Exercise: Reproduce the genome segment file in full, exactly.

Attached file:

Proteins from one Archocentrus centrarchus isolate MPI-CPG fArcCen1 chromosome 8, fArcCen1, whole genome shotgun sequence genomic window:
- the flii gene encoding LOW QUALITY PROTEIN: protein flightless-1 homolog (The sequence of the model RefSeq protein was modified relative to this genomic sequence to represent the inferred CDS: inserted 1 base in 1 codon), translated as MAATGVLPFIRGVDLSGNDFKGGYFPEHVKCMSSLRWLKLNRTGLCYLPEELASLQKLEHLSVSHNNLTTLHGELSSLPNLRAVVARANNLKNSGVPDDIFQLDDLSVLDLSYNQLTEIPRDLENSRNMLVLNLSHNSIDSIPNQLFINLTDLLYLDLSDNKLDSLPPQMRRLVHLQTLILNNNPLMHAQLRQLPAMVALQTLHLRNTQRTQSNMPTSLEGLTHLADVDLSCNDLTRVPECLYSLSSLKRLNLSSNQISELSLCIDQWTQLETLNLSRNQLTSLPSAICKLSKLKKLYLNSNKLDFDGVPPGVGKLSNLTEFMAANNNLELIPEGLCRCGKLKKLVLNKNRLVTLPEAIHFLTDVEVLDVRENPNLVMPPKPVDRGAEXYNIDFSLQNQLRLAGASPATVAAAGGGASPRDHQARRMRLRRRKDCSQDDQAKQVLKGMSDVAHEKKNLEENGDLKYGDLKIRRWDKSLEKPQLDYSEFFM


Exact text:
Proteins from one Archocentrus centrarchus isolate MPI-CPG fArcCen1 chromosome 8, fArcCen1, whole genome shotgun sequence genomic window:
- the flii gene encoding LOW QUALITY PROTEIN: protein flightless-1 homolog (The sequence of the model RefSeq protein was modified relative to this genomic sequence to represent the inferred CDS: inserted 1 base in 1 codon), translated as MAATGVLPFIRGVDLSGNDFKGGYFPEHVKCMSSLRWLKLNRTGLCYLPEELASLQKLEHLSVSHNNLTTLHGELSSLPNLRAVVARANNLKNSGVPDDIFQLDDLSVLDLSYNQLTEIPRDLENSRNMLVLNLSHNSIDSIPNQLFINLTDLLYLDLSDNKLDSLPPQMRRLVHLQTLILNNNPLMHAQLRQLPAMVALQTLHLRNTQRTQSNMPTSLEGLTHLADVDLSCNDLTRVPECLYSLSSLKRLNLSSNQISELSLCIDQWTQLETLNLSRNQLTSLPSAICKLSKLKKLYLNSNKLDFDGVPPGVGKLSNLTEFMAANNNLELIPEGLCRCGKLKKLVLNKNRLVTLPEAIHFLTDVEVLDVRENPNLVMPPKPVDRGAEXYNIDFSLQNQLRLAGASPATVAAAGGGASPRDHQARRMRLRRRKDCSQDDQAKQVLKGMSDVAHEKKNLEENGDLKYGDLKIRRWDKSLEKPQLDYSEFFM